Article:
He concludes that:
- The union of Crimea with Russia does not constitute an act of “annexation” as claimed by Western politicians and media.
- The referendum did not violate international law even if it violated the Ukrainian constitution.
- Russia did not violate international law by accepting the demand for joining the Russian Federation because Russia is not bound by the Ukrainian constitution.
- The presence of Russian forces in Crimea outside the scope of lease for the Russian fleet violated international law. But that does not mean that the referendum (which was only possible due to the presence of Russian troops) is invalid.
Merkel (no relation to the chancellor) is concerned about the cavalier use of the term of “annexation”, which under Art. 51 of the UN Charta allows for the case of self-defense by the party concerned or by third parties even without resolution of the UN security council, as in the case of Saddam’s annexation of Kuwait.
A referendum and a declaration of cessation come under national and not international law. Therefore, they cannot violate international law.
International law does not apply to a referendum or declaration of cessation. This status of international law was confirmed four years ago by a legal opinion of the International Court of Justice for the UN plenary assembly in relation to the cessation of Kosovo.
International law does not prohibit cessation, neither does it provide for the right to cessation (because the signatories of this law are nations who have no interest in dismemberment). From a propagandistic point of view, this allows the statement that “under international law, Crimea does not have a right to cessation.” This is correct; however, the conclusion that the cessation violated international law is wrong.
The force of the Russian troops was not directed against the citizens or their parliament; it was directed against the Ukrainian troops or the central state, which could have prevented the referendum. That is why the Russian troops blockade the Ukrainian military bases and not the voting stations. Anyways, nobody in the West doubted that the result of the referendum corresponded roughly to the will of the people.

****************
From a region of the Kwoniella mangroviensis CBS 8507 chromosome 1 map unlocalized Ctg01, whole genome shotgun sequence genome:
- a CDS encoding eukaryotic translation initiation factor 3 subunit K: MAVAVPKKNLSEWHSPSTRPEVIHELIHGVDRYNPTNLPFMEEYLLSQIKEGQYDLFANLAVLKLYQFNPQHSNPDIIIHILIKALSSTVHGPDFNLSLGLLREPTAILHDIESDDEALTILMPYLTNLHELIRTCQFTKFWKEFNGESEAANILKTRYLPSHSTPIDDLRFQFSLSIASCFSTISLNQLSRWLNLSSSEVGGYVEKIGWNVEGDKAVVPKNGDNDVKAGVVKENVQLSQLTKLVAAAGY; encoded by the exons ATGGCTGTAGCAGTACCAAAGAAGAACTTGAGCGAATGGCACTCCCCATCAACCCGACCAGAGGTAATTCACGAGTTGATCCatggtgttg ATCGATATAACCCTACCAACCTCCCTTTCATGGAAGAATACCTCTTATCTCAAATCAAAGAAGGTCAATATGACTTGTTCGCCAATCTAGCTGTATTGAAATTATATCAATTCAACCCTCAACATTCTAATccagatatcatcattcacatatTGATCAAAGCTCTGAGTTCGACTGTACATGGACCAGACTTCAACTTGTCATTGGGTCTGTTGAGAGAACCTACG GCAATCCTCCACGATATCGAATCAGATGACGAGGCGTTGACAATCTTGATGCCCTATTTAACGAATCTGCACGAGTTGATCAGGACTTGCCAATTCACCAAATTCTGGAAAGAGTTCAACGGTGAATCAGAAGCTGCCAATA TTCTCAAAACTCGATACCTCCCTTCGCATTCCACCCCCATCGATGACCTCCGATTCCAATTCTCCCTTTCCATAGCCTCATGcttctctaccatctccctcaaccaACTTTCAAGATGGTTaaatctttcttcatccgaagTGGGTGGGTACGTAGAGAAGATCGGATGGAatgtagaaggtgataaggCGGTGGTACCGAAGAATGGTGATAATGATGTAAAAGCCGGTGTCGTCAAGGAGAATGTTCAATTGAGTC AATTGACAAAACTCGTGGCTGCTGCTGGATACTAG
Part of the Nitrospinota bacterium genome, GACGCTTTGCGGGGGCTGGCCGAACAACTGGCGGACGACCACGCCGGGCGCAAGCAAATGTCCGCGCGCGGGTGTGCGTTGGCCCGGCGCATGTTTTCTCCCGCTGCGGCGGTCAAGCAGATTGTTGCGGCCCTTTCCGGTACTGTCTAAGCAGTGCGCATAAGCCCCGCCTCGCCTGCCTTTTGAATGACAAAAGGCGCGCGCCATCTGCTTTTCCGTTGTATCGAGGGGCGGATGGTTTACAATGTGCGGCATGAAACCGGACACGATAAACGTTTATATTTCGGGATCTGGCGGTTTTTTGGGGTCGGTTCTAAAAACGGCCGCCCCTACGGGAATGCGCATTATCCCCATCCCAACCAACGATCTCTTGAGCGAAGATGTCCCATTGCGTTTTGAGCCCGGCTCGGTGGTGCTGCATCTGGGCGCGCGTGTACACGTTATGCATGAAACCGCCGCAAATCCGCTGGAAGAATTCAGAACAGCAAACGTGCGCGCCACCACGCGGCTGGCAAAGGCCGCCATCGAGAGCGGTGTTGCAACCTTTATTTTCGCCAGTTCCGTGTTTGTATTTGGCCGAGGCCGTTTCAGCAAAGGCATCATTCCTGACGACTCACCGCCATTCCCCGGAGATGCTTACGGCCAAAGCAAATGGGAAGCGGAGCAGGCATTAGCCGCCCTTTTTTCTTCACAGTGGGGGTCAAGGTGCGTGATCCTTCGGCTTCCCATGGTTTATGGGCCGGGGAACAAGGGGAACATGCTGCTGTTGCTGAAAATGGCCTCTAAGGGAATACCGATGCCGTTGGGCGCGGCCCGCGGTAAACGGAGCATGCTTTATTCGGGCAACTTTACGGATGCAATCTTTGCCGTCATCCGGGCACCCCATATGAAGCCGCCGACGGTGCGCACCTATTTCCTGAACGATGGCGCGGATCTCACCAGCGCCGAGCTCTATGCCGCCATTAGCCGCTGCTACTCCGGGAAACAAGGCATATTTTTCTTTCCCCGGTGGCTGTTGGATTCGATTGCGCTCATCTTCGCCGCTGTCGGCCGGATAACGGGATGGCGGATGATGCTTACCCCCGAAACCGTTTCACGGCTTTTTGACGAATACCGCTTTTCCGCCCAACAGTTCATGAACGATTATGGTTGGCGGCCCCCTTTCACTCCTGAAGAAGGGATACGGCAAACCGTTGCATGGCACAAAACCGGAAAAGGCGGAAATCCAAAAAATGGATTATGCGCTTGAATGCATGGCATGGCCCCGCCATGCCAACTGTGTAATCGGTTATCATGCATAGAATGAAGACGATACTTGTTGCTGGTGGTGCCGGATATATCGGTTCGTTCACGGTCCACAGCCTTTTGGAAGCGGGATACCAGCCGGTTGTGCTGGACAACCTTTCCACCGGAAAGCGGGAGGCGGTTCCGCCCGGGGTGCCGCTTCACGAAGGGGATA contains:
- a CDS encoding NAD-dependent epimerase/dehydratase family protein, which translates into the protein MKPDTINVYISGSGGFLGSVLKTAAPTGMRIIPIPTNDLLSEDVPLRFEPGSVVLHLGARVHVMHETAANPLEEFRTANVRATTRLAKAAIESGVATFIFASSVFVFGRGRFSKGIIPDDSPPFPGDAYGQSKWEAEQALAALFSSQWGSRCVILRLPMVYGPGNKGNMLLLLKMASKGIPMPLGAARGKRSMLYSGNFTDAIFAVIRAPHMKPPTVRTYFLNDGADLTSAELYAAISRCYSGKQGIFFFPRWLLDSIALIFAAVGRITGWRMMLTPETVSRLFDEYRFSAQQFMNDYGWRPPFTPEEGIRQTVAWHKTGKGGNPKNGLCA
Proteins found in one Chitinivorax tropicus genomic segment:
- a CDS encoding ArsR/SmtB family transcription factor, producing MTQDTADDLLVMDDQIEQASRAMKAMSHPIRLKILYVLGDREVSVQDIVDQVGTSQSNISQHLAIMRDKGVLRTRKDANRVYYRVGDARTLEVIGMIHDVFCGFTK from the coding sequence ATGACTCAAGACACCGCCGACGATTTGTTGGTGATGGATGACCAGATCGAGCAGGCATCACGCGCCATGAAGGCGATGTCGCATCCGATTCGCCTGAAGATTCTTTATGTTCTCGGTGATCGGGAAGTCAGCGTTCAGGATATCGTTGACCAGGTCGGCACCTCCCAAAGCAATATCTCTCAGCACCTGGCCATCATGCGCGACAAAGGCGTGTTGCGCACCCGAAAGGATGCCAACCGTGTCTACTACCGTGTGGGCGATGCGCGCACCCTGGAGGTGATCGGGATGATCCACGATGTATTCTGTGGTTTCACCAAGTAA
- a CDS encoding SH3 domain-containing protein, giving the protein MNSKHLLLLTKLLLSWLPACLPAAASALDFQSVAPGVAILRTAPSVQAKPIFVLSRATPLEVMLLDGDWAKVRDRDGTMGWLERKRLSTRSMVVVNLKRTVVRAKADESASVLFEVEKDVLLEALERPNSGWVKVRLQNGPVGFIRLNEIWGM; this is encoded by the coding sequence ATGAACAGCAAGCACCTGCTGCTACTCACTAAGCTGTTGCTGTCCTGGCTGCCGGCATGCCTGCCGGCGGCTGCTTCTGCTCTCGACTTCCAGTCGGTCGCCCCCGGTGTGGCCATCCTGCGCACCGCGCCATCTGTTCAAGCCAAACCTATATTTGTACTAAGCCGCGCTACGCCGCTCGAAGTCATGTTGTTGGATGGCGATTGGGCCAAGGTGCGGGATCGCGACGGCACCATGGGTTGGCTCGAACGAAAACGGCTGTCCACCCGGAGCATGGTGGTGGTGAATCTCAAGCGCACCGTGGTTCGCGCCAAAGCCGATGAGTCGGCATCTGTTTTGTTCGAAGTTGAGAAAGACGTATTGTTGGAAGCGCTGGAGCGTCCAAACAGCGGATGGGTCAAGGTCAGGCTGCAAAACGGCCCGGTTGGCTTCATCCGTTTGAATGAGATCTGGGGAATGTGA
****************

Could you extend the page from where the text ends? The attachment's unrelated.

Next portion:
On Feb. 17th, 2008, the provisional civil administration of Kosovo declared its independence from Serbia. This violated resolution 1244 of the UN security council dated 1999, which guaranteed the integrity of Serbia after Kosovo had be put under UN administration following Nato intervention in Serbia, even though this was contested two years later by the International Court of Justice. One day after cessation, the UK, US and France recognized Kosovo as independent State. German followed three days later.
All things considered, Russian action constitutes a relatively minor violation of international law. Russia did not act in a reckless manner. In the long run, the current status of Crimea may anyways have been unavoidable. The way in which the change has been brought about may have prevented worse conflicts.
“Annexations” between states are something different and are typically grounds for military conflict. To talk about “annexation” in this context does not only confound the basics of international law, but also evokes a potential for legitimization in a dangerous manner. The West has suffered a loss of face of historic proportion due to a failed foreign policy. The West should not extend the collateral damage to the sphere of international law.
(This is a rough summary. A full translation would take more time.)